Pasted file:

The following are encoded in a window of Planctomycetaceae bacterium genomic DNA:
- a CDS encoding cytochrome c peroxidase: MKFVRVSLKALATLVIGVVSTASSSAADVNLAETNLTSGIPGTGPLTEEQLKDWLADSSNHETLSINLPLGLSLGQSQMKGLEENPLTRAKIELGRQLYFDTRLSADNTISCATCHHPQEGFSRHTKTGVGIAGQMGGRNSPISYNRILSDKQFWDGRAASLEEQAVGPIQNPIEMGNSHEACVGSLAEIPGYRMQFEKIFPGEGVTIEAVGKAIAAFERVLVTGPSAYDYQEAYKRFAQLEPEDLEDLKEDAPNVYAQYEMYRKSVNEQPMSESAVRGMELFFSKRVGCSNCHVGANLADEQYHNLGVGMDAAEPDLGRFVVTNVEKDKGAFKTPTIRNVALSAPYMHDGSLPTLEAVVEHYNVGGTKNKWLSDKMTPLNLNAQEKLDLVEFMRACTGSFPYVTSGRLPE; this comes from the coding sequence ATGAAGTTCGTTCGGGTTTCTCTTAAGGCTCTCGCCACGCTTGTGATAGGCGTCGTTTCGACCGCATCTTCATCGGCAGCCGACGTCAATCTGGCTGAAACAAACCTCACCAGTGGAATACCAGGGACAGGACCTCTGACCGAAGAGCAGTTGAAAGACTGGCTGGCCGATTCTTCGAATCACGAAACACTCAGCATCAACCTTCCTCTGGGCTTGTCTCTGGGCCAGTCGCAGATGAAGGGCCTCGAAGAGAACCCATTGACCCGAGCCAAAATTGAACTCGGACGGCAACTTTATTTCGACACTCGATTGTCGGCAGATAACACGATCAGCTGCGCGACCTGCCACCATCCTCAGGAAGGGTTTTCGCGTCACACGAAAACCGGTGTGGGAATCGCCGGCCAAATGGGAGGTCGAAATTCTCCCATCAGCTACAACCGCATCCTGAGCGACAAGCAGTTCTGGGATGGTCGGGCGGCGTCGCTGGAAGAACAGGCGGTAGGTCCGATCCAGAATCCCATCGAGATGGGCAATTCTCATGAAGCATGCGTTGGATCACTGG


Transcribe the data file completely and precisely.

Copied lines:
The following are encoded in a window of Planctomycetaceae bacterium genomic DNA:
- a CDS encoding cytochrome c peroxidase: MKFVRVSLKALATLVIGVVSTASSSAADVNLAETNLTSGIPGTGPLTEEQLKDWLADSSNHETLSINLPLGLSLGQSQMKGLEENPLTRAKIELGRQLYFDTRLSADNTISCATCHHPQEGFSRHTKTGVGIAGQMGGRNSPISYNRILSDKQFWDGRAASLEEQAVGPIQNPIEMGNSHEACVGSLAEIPGYRMQFEKIFPGEGVTIEAVGKAIAAFERVLVTGPSAYDYQEAYKRFAQLEPEDLEDLKEDAPNVYAQYEMYRKSVNEQPMSESAVRGMELFFSKRVGCSNCHVGANLADEQYHNLGVGMDAAEPDLGRFVVTNVEKDKGAFKTPTIRNVALSAPYMHDGSLPTLEAVVEHYNVGGTKNKWLSDKMTPLNLNAQEKLDLVEFMRACTGSFPYVTSGRLPE; this comes from the coding sequence ATGAAGTTCGTTCGGGTTTCTCTTAAGGCTCTCGCCACGCTTGTGATAGGCGTCGTTTCGACCGCATCTTCATCGGCAGCCGACGTCAATCTGGCTGAAACAAACCTCACCAGTGGAATACCAGGGACAGGACCTCTGACCGAAGAGCAGTTGAAAGACTGGCTGGCCGATTCTTCGAATCACGAAACACTCAGCATCAACCTTCCTCTGGGCTTGTCTCTGGGCCAGTCGCAGATGAAGGGCCTCGAAGAGAACCCATTGACCCGAGCCAAAATTGAACTCGGACGGCAACTTTATTTCGACACTCGATTGTCGGCAGATAACACGATCAGCTGCGCGACCTGCCACCATCCTCAGGAAGGGTTTTCGCGTCACACGAAAACCGGTGTGGGAATCGCCGGCCAAATGGGAGGTCGAAATTCTCCCATCAGCTACAACCGCATCCTGAGCGACAAGCAGTTCTGGGATGGTCGGGCGGCGTCGCTGGAAGAACAGGCGGTAGGTCCGATCCAGAATCCCATCGAGATGGGCAATTCTCATGAAGCATGCGTTGGATCACTGG